Labour MP Jess Phillips and Tory Philip Davies had a, feisty, exchange of views on equality during a joint interview on the BBC's Daily Politics on Monday afternoon.
During the row, Phillips dismissed Davies as "very basic", while Davies said gay marriage was "nothing to do with equality".
The pair have been caught up in a row over whether or not MPs should devote time to debating International Men's Day.
Phillips has said she strongly supports action to tackle issues affecting men, including male suicide, but does not see the need for a special debate.
However Davies has said it is not fair that MPs have a debate to mark International Women's Day but not one to debate International Men's Day.
Phillips told Davies today that he was making a "mealy mouthed" bid for a debate out of a false sense of what equality was. She also said he had "failed to fill in the form correctly" to secure the debate in the first place. Something he denied.
"I always vote in favour of true equality," Davies hit back, before appearing to criticise her for having been selected as a Labour candidate via an all women's shortlist.
But Phillips questioned his commitment to equality. "Did you vote for gay marriage?" she asked. He did not.
Davies said: "I don't agree with gay marriage, why would I vote for something I don't agree with? That Bill has nothing to do with equality."
He argued it was unfair that gay people could get married or have a civil partnership, whereas heterosexual people could not have a civil partnership. "It's not equality," he said. "Jess has a strange view of quality that the groups she supports should have more equality than other people."
Phillips hit back: "You have a very basic view of equality."
Philips was subject to online abuse, including rape threats, after she objected to Davies' idea of holding a parliamentary debate on International Men’s Day. "It seems like every day to me is International Men’s Day," she told the Tory MP at the time.
Writing for The Huffington Post today, Phillips said: "I am miserable because I let my self down. My flippancy and palpable anger in the face of Phil Davies MP has been grossly misrepresented, that I don't care about issues that affect men."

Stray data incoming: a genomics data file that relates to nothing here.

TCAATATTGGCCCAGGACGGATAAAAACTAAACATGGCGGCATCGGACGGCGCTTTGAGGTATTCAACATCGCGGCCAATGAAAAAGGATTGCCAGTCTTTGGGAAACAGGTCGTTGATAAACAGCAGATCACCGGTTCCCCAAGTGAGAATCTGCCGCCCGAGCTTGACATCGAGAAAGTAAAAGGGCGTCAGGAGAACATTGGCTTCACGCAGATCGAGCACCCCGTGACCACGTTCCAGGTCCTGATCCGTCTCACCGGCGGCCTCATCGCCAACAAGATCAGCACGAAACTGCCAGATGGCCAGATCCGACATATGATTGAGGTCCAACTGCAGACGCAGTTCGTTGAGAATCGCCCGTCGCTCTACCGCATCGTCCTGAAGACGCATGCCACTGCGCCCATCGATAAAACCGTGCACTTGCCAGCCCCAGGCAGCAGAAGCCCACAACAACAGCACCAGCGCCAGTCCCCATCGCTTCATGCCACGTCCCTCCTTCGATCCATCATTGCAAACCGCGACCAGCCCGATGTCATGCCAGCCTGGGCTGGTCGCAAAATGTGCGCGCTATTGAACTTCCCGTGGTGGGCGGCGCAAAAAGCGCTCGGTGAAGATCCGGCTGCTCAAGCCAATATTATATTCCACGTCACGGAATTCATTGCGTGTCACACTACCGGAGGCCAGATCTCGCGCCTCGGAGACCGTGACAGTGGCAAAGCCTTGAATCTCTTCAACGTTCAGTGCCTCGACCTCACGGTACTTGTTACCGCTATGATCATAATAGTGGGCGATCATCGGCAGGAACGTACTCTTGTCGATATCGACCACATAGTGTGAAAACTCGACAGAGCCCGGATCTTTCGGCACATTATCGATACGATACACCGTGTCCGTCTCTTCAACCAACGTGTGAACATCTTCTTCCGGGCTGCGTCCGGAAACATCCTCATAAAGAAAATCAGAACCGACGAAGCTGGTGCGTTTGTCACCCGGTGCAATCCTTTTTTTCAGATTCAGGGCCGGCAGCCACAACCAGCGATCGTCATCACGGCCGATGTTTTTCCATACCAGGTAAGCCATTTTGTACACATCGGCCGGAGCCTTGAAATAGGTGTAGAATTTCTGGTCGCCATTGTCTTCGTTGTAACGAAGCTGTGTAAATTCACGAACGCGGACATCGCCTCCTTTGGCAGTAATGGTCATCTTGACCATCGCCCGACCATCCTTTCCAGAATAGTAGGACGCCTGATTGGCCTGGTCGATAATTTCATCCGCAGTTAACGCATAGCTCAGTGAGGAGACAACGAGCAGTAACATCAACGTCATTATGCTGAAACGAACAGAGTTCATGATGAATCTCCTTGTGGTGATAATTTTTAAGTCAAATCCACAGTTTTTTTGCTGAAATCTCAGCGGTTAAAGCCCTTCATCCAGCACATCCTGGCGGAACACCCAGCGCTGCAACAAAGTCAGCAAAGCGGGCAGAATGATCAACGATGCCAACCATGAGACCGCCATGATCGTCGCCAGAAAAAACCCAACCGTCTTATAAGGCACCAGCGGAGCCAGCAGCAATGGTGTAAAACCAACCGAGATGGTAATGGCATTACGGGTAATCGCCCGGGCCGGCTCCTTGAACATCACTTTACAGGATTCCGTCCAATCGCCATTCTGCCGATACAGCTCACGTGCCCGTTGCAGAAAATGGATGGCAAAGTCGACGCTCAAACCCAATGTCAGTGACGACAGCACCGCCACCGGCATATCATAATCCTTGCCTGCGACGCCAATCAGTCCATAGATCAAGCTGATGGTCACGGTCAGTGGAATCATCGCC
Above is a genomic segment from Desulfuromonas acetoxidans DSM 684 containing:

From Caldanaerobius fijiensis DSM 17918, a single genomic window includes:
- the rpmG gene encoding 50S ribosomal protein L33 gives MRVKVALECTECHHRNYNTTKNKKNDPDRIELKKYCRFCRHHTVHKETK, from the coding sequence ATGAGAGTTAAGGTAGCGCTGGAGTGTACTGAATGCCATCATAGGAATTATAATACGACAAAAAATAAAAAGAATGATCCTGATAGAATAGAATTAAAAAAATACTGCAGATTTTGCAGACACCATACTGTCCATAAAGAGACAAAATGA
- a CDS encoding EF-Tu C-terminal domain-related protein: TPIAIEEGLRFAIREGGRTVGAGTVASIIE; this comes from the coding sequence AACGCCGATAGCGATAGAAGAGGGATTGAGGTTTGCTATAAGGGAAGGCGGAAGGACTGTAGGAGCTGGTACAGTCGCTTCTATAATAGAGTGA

Phillips said she had family experience of mental health. "I remember asking my Grandad, who lived with me all my life until his death, what the marks on his wrists were when I was about 10. He told me he was sad, but it would be ok," she wrote.
"You see, bipolar is hereditary. So when people send me emails saying they hope I come home to find my sons hanging, they are not saying anything I haven't already considered."
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HuffPost UK is partnering with Southbank Centre’s Being A Man Festival, taking place 27 - 29 November. It will focus on lighthearted, serious and challenging issues facing boys and men in the 21st century. There will be talks and debates, concerts, performances, comedy and workshops with contributions from over 200 speakers and performers, including Akala, Frankie Boyle, David Baddiel and Kellie Maloney. Day passes are £15, 3-day passes are £35. For more information, visit the website or call 0844 847 9944.
Useful websites and helplines:
- Samaritans offers a listening service which is open 24 hours a day, on 116 123 (UK and ROI - this number is FREE to call and will not appear on your phone bill.)
- Mind, open Monday to Friday, 9am-6pm on 0300 123 3393
- Get Connected is a free advice service for people under 25. Call 0808 808 4994 or email: firstname.lastname@example.org
- HopeLine runs a confidential advice helpline if you are a young person at risk of suicide or worried about a young person at risk of suicide. Mon-Fri 10-5pm and 7pm-10pm. Weekends 2pm-5pm on 0800 068 41 41